Hugh Pickens writes writes: "The Christian Science Monitor reports that tests carried out at the Institut de Radiophysique in Lausanne, Switzerland on Yasser Arafat’s final personal belongings – his clothes, his toothbrush, even his iconic kaffiyeh — found that there was a high level of polonium inside his body when he died suggesting Arafat may have been poisoned with the same radioactive element that Russian agents used to kill Alexander Litvinenko in 2006. Polonium is a rare element, hard for anyone but a national government to get its hands on and dangerous to handle. "Its presence on Arafat's belongings is certainly suggestive," writes Dan Murphy. "But it's also not out of the realm of possibility that it was added to his effects after his death (though, again, it's very difficult to obtain). Only if his body is exhumed — carefully, under supervision by professionals guarding against tampering — can suspicion congeal into fact." Suha Arafat, who was 27 years old when she married the 61-year-old Arafat in in 1990, told Francois Bochud, who heads the Institute of Radiation Physics in Lausanne that she'd kept the clothing and other items tested at her lawyer's office in Paris until early this year, when she asked Al Jazeera to have the items tested on her behalf. Now Suha is calling for the Palestinian Authority to exhume Arafat's body for further testing. "When Arafat died there was an avalanche of speculation that it was foul play," writes Murphy. "If solid evidence does emerge he was murdered, after a proper autopsy is done, then a storm could start to break.""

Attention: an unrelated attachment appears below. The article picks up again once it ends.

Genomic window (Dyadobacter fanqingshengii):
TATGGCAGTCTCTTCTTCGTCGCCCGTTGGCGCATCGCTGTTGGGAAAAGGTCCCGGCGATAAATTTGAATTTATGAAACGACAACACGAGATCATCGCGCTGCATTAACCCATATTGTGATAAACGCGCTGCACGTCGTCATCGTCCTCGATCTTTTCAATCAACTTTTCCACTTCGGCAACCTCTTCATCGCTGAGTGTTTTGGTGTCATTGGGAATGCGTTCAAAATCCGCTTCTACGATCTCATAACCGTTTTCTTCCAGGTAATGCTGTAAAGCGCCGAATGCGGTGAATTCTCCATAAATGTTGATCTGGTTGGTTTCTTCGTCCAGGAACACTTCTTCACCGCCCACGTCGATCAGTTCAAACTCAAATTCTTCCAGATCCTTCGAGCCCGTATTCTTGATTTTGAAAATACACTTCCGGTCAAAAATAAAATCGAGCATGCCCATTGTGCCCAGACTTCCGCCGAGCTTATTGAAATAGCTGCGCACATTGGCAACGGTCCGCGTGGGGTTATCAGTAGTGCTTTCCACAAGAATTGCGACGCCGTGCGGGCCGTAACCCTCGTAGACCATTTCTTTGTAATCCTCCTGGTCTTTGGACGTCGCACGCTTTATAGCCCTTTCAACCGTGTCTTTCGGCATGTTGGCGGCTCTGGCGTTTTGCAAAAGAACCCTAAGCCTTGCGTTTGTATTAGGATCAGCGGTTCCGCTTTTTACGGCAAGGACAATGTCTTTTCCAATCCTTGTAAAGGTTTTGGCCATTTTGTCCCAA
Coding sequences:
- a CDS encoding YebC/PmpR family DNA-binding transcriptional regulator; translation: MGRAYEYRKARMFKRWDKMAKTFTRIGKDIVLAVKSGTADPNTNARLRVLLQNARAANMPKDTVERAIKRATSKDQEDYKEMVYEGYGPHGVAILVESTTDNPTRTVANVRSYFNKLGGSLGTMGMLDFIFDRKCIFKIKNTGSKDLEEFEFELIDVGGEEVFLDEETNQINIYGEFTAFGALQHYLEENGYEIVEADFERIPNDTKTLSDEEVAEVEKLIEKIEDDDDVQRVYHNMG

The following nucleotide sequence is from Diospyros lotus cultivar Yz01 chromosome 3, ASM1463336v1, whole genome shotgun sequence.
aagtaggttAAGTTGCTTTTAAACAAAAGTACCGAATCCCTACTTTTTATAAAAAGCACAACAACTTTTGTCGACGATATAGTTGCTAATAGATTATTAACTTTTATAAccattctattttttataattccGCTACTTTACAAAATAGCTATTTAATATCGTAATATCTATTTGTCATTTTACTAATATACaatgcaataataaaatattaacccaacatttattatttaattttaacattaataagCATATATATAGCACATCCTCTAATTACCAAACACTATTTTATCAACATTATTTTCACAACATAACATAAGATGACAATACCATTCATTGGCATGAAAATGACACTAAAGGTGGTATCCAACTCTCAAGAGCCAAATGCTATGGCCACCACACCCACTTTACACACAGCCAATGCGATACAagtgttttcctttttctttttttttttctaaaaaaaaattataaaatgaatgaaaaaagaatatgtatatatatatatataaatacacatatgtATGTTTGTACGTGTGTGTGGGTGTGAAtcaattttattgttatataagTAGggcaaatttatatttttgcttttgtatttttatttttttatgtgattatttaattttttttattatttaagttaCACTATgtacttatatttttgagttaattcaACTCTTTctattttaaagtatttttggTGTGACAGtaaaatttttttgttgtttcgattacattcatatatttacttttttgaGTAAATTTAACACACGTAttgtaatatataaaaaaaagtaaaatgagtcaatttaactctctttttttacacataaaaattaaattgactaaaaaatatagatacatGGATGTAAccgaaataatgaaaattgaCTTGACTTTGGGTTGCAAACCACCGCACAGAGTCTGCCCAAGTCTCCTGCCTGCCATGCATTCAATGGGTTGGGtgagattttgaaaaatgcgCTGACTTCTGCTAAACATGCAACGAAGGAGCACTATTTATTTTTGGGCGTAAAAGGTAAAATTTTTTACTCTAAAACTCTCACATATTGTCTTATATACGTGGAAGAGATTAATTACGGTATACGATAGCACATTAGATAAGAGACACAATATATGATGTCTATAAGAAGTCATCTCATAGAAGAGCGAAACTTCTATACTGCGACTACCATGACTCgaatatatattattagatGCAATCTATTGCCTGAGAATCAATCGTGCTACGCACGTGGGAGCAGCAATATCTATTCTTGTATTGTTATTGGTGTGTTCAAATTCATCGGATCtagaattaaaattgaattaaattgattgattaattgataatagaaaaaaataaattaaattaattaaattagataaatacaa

I judge a religion as being good or bad based on whether its adherents
become better people as a result of practicing it.
- Joe Mullally, computer salesman